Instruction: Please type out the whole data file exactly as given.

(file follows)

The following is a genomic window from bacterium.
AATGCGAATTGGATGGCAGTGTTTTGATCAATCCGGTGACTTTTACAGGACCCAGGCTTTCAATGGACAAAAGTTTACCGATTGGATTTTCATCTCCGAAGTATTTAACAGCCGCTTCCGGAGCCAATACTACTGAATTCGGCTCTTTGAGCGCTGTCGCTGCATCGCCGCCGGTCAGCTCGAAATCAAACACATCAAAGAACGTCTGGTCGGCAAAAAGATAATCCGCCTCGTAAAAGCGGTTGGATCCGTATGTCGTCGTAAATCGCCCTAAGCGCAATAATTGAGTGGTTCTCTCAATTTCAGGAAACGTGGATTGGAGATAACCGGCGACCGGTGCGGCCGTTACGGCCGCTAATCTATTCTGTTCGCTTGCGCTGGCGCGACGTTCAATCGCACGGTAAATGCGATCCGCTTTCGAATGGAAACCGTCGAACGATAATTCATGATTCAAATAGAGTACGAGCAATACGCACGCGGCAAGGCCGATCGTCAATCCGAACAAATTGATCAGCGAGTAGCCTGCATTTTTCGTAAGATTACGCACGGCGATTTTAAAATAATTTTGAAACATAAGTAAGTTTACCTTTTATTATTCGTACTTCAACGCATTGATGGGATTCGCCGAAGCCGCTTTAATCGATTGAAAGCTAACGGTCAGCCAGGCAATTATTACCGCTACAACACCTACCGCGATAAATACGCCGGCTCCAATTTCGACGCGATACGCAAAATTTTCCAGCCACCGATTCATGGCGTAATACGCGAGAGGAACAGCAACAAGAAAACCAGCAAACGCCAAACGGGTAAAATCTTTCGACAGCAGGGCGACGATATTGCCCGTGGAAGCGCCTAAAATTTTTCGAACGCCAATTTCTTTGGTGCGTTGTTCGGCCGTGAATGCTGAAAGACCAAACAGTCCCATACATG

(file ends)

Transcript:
The following is a genomic window from bacterium.
AATGCGAATTGGATGGCAGTGTTTTGATCAATCCGGTGACTTTTACAGGACCCAGGCTTTCAATGGACAAAAGTTTACCGATTGGATTTTCATCTCCGAAGTATTTAACAGCCGCTTCCGGAGCCAATACTACTGAATTCGGCTCTTTGAGCGCTGTCGCTGCATCGCCGCCGGTCAGCTCGAAATCAAACACATCAAAGAACGTCTGGTCGGCAAAAAGATAATCCGCCTCGTAAAAGCGGTTGGATCCGTATGTCGTCGTAAATCGCCCTAAGCGCAATAATTGAGTGGTTCTCTCAATTTCAGGAAACGTGGATTGGAGATAACCGGCGACCGGTGCGGCCGTTACGGCCGCTAATCTATTCTGTTCGCTTGCGCTGGCGCGACGTTCAATCGCACGGTAAATGCGATCCGCTTTCGAATGGAAACCGTCGAACGATAATTCATGATTCAAATAGAGTACGAGCAATACGCACGCGGCAAGGCCGATCGTCAATCCGAACAAATTGATCAGCGAGTAGCCTGCATTTTTCGTAAGATTACGCACGGCGATTTTAAAATAATTTTGAAACATAAGTAAGTTTACCTTTTATTATTCGTACTTCAACGCATTGATGGGATTCGCCGAAGCCGCTTTAATCGATTGAAAGCTAACGGTCAGCCAGGCAATTATTACCGCTACAACACCTACCGCGATAAATACGCCGGCTCCAATTTCGACGCGATACGCAAAATTTTCCAGCCACCGATTCATGGCGTAATACGCGAGAGGAACAGCAACAAGAAAACCAGCAAACGCCAAACGGGTAAAATCTTTCGACAGCAGGGCGACGATATTGCCCGTGGAAGCGCCTAAAATTTTTCGAACGCCAATTTCTTTGGTGCGTTGTTCGGCCGTGAATGCTGAAAGACCAAACAGTCCCATACATG